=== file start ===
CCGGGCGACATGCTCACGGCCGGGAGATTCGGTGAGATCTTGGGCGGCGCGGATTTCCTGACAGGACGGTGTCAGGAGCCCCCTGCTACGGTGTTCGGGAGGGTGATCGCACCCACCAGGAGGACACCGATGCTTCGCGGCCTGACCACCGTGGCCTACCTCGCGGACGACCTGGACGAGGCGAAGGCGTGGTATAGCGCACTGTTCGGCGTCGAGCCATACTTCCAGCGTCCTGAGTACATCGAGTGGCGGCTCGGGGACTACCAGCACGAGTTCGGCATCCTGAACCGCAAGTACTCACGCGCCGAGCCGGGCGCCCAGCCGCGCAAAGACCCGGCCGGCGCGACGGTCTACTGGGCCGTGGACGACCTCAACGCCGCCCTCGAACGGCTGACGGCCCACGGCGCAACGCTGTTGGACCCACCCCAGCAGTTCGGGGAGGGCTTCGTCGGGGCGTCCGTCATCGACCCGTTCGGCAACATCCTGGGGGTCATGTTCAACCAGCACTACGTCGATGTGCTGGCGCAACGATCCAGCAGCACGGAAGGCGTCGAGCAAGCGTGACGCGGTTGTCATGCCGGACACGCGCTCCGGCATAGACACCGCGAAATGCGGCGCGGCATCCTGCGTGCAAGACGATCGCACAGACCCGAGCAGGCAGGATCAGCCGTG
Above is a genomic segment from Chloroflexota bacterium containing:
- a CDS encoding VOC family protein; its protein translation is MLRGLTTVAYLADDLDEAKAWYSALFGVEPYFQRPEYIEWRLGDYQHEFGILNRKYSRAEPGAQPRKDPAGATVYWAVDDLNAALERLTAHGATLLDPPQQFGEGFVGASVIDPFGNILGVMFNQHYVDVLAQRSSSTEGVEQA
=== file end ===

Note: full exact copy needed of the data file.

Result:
CCGGGCGACATGCTCACGGCCGGGAGATTCGGTGAGATCTTGGGCGGCGCGGATTTCCTGACAGGACGGTGTCAGGAGCCCCCTGCTACGGTGTTCGGGAGGGTGATCGCACCCACCAGGAGGACACCGATGCTTCGCGGCCTGACCACCGTGGCCTACCTCGCGGACGACCTGGACGAGGCGAAGGCGTGGTATAGCGCACTGTTCGGCGTCGAGCCATACTTCCAGCGTCCTGAGTACATCGAGTGGCGGCTCGGGGACTACCAGCACGAGTTCGGCATCCTGAACCGCAAGTACTCACGCGCCGAGCCGGGCGCCCAGCCGCGCAAAGACCCGGCCGGCGCGACGGTCTACTGGGCCGTGGACGACCTCAACGCCGCCCTCGAACGGCTGACGGCCCACGGCGCAACGCTGTTGGACCCACCCCAGCAGTTCGGGGAGGGCTTCGTCGGGGCGTCCGTCATCGACCCGTTCGGCAACATCCTGGGGGTCATGTTCAACCAGCACTACGTCGATGTGCTGGCGCAACGATCCAGCAGCACGGAAGGCGTCGAGCAAGCGTGACGCGGTTGTCATGCCGGACACGCGCTCCGGCATAGACACCGCGAAATGCGGCGCGGCATCCTGCGTGCAAGACGATCGCACAGACCCGAGCAGGCAGGATCAGCCGTG
Above is a genomic segment from Chloroflexota bacterium containing:
- a CDS encoding VOC family protein; its protein translation is MLRGLTTVAYLADDLDEAKAWYSALFGVEPYFQRPEYIEWRLGDYQHEFGILNRKYSRAEPGAQPRKDPAGATVYWAVDDLNAALERLTAHGATLLDPPQQFGEGFVGASVIDPFGNILGVMFNQHYVDVLAQRSSSTEGVEQA